Why is Dental Health Important?

Why is Dental Health Important?


We’ve all been told that routine dental checkups are important, yet millions of Americans put off going to the dentist each year and for a number of reasons. Perhaps one reason is that many of us don’t understand just how important our oral health is to our overall health. Dental insurance for adults is not even required under Obamacare, which seems to perpetuate the idea that oral health is simply not a vital health concern. However, that couldn’t be further from the truth.

Preventative dental care is about more than clean white teeth, fresh breath and cavity prevention. It’s time we drill down into why oral hygiene is so important.

First, dentists’ area of expertise goes beyond just teeth and gums. Dentists are trained to recognize any abnormalities or warning signs in your:

  • Head, neck and jaw muscles
  • Tongue
  • Salivary glands
  • Nervous system of the head and neck

Additionally, dentists can detect symptoms of diseases that manifest in the mouth but affect your whole body.

How oral health is linked to overall health

If eyes are the windows to the soul, then the mouth is the window to overall health. Research has shown correlations between poor oral health and numerous diseases, including:

  • Heart disease: Medical studies have shown that oral bacteria can enter your bloodstream and cause your arteries to harden and thicken, obstructing blood flow and setting the stage for a heart attack or stroke. Additionally, the bacteria can cause inflammation or infection of the heart.
  • Respiratory infections: Bacteria from gum disease can enter your lungs, which may lead to infections such as bronchitis and pneumonia.
  • Diabetic complications: Some studies have established a connection between gum disease and insulin resistance indicating that poor oral health can create challenges in managing blood sugar levels.

As a result of these and other mouth-body correlations, the American Dental Association reports that the “World Health Organization has integrated oral health into its chronic disease prevention efforts.”

Practicing good oral health

Having good oral hygiene is vital to your overall quality of life. Your oral health impacts your employ ability, social life, self-esteem and, as pointed out above, your health.Now, let’s talk about what having good oral health means.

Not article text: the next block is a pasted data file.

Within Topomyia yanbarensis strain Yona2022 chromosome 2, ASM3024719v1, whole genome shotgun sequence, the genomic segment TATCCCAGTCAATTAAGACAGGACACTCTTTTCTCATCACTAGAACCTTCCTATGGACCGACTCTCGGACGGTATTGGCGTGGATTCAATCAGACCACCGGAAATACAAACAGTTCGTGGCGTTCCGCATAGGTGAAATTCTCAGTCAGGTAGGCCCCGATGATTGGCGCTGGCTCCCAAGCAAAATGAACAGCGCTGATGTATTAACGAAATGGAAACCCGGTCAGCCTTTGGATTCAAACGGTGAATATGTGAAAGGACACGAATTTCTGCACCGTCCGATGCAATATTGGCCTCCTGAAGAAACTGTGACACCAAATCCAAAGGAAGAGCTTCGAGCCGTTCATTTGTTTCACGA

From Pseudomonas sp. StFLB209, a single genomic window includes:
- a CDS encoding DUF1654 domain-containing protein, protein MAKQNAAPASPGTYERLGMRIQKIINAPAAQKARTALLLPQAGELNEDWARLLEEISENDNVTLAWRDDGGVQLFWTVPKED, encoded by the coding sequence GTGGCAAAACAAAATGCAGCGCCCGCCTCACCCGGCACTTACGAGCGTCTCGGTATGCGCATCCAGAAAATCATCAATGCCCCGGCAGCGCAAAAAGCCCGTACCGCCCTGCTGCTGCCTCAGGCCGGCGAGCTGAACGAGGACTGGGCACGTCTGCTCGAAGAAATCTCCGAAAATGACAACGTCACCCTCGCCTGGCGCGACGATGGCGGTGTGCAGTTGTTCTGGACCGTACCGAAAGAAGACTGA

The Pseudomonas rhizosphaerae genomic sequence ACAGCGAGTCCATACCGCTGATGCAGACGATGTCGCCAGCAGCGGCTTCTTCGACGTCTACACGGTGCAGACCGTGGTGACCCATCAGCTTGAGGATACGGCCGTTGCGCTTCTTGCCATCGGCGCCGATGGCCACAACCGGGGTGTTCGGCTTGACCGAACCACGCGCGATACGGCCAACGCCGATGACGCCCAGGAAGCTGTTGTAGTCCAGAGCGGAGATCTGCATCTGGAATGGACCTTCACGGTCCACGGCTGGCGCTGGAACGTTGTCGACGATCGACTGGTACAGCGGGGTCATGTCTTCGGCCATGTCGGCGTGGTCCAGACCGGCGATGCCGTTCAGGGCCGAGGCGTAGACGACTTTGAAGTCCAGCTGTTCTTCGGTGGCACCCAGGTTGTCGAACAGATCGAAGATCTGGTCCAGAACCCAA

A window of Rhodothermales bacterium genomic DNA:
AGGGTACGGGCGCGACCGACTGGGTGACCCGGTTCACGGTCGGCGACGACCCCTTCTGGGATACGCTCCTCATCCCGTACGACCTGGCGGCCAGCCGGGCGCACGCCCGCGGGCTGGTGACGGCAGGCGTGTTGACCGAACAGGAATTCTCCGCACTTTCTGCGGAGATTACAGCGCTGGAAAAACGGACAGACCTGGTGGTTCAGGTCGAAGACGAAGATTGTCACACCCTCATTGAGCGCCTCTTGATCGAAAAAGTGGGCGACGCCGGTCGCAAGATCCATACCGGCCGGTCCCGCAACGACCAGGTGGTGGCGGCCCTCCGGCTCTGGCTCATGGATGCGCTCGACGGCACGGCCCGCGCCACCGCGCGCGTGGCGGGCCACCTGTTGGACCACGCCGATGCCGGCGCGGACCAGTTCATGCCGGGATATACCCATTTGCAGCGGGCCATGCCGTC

• See a dentist regularly for cleanings and exams:  Your dentist can perform a much deeper and more thorough cleaning than you can.
  • Brush twice a day for two minutes each time: Use fluoride toothpaste and a soft-bristled brush to clean your teeth and tongue.
  • Floss daily: Plaque and food debris like to hideout between teeth, so be sure to floss between every tooth. If you can’t or won’t floss, clean between your teeth carefully. Ask your dental hygienist for tips.
  • Avoid cigarettes and tobacco products: Kick these known cancer-causing products to the curb.
  • Eat a well-balanced diet: Limit intake of sugars and acidy drinks/foods as they can contribute to tooth decay. Rinse your mouth with water when you choose to indulge in any of these items.

Importance of dental coverage

If you don’t have dental insurance, get it. You’ll be more likely to go to the dentist if you have dental coverage. Check to see if your employer, or your partner’s employer, offers a group dental policy. Group dental policies are far more affordable than getting an individual dental policy.

If you’re unable to get dental insurance through an employer-sponsored plan, you may want to look into getting coverage under Obamacare from Healthcare.gov. It’s important to note that in order to get dental insurance through Obamacare you’ll either need to enroll in a health plan that includes dental coverage or add dental insurance to your health plan. If you find that the dental plans offered through Obamacare aren’t affordable or the right fit for you, a dental savings plan may be just what you’re looking for.

What is a dental savings plan?

Dental savings plans, sometimes called a dental discount plans, are an affordable and flexible alternative to dental insurance. Dental savings plan start at just $80 annually for individual plans and your membership gets you access to a nationwide network of more than 100,000 dental professionals. Dental savings plans also have far fewer restrictions than dental insurance. For example, dental savings plans don’t have waiting periods, annual spending limits or deductibles.

Plus, you’ll enjoy discounts between 10% and 60% on most dental services, including:

  • Basic/preventative
  • Restorative
  • Orthodontics
  • Cosmetic
  • Dentures/Implants
  • Oral surgery

Importance of oral health

It’s time we start viewing oral health differently and realizing the impact it has on our general wellbeing. If you haven’t seen your dentist in the last six months, schedule a dental checkup. Also, make sure you put the dental care tips we talked about above into practice now. A little preventative care can go a long way.

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